Leverage in offshore drilling
The term “leverage” refers the use of fixed costs. These fixed costs may be fixed operating expenses, such as salaries, leases, and rent or fixed financing costs, which include interest payments on debt. High leverage can be either good or bad, depending upon the revenues of the company in question. In good times, when revenues are high, fixed costs are distributed among greater units, which increases the marginal profitability of the company.
The negative side of leverage is seen in bad times when revenues are low and costs relatively remain the same. This drastically decreases a company’s profitability. In this sense, leverage can act as a double-edged sword in that it increases the company’s riskiness while at the same time magnifying its potential returns.
Offshore drilling, like other upstream oil companies (XLE), is a capital-intensive industry, and this is due to the enormous costs of offshore drilling rigs. Rigs can cost between $200 million and $600 million, depending on the type and specifications of the rig. To meet these high capital requirements, offshore drilling companies take on a lot of debt.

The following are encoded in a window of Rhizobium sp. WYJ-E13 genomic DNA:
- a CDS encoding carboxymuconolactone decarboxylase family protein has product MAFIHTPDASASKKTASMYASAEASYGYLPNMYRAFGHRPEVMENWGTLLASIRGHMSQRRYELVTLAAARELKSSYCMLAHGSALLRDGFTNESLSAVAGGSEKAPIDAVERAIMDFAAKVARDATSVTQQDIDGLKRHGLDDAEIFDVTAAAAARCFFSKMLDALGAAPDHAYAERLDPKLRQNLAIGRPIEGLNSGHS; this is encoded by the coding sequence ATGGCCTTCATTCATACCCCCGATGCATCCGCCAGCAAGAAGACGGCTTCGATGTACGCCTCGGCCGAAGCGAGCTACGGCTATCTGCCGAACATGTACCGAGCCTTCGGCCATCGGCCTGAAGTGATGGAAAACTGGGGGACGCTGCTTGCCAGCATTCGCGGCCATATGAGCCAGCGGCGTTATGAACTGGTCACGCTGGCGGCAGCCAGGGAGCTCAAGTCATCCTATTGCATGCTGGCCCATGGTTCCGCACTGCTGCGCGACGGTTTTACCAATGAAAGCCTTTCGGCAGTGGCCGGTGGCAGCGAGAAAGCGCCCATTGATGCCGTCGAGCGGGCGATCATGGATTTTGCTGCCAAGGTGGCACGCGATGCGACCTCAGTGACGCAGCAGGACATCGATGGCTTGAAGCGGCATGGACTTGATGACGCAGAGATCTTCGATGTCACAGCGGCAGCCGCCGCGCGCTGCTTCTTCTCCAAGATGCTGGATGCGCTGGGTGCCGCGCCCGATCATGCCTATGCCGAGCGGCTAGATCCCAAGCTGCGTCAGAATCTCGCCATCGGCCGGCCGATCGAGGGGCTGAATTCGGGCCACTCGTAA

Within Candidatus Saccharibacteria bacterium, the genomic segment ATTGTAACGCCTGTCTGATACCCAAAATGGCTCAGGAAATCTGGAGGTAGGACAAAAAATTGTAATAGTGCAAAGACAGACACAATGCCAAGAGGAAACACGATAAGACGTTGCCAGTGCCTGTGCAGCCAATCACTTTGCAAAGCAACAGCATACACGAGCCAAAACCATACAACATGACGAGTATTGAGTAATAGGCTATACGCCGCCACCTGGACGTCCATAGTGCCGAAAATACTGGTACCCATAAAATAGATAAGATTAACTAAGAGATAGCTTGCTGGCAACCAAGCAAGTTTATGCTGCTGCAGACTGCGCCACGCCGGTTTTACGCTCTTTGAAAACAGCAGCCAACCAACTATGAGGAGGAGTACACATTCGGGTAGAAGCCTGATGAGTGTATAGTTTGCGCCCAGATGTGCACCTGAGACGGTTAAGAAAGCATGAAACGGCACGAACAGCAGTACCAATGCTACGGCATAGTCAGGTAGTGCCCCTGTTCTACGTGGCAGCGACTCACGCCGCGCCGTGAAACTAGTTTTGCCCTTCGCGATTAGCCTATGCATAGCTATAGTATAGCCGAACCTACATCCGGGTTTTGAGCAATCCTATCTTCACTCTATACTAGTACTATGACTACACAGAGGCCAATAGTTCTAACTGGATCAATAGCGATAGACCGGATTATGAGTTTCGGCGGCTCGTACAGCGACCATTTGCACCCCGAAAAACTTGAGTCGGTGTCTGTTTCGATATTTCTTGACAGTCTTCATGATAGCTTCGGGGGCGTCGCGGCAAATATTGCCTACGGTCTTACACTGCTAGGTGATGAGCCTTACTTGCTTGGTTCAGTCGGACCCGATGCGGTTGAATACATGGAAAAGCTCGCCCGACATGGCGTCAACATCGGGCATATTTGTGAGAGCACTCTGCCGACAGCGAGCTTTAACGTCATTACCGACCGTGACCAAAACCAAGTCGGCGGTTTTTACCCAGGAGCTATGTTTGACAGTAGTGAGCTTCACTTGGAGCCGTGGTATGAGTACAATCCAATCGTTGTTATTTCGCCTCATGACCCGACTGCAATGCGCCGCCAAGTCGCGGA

In 2014, the industry average debt-to-equity ratio for offshore drilling companies was about 70%, which represents a high level of debt in the very capital structure of these companies. The average industry ratio is calculated by taking the average of the following companies:
Increasing financial leverage
As the above graph shows, debt levels in the offshore drilling industry have been consistently increasing. Rig costs over the years have shot up due to high demand, technological advances, and increasing steel prices, and higher debt levels translate into higher fixed financial costs or interest costs. These higher debt levels also increase the riskiness of the companies and have an impact on their debt ratings.
Now let’s take a look at specific ETFs with exposure to major offshore drilling companies.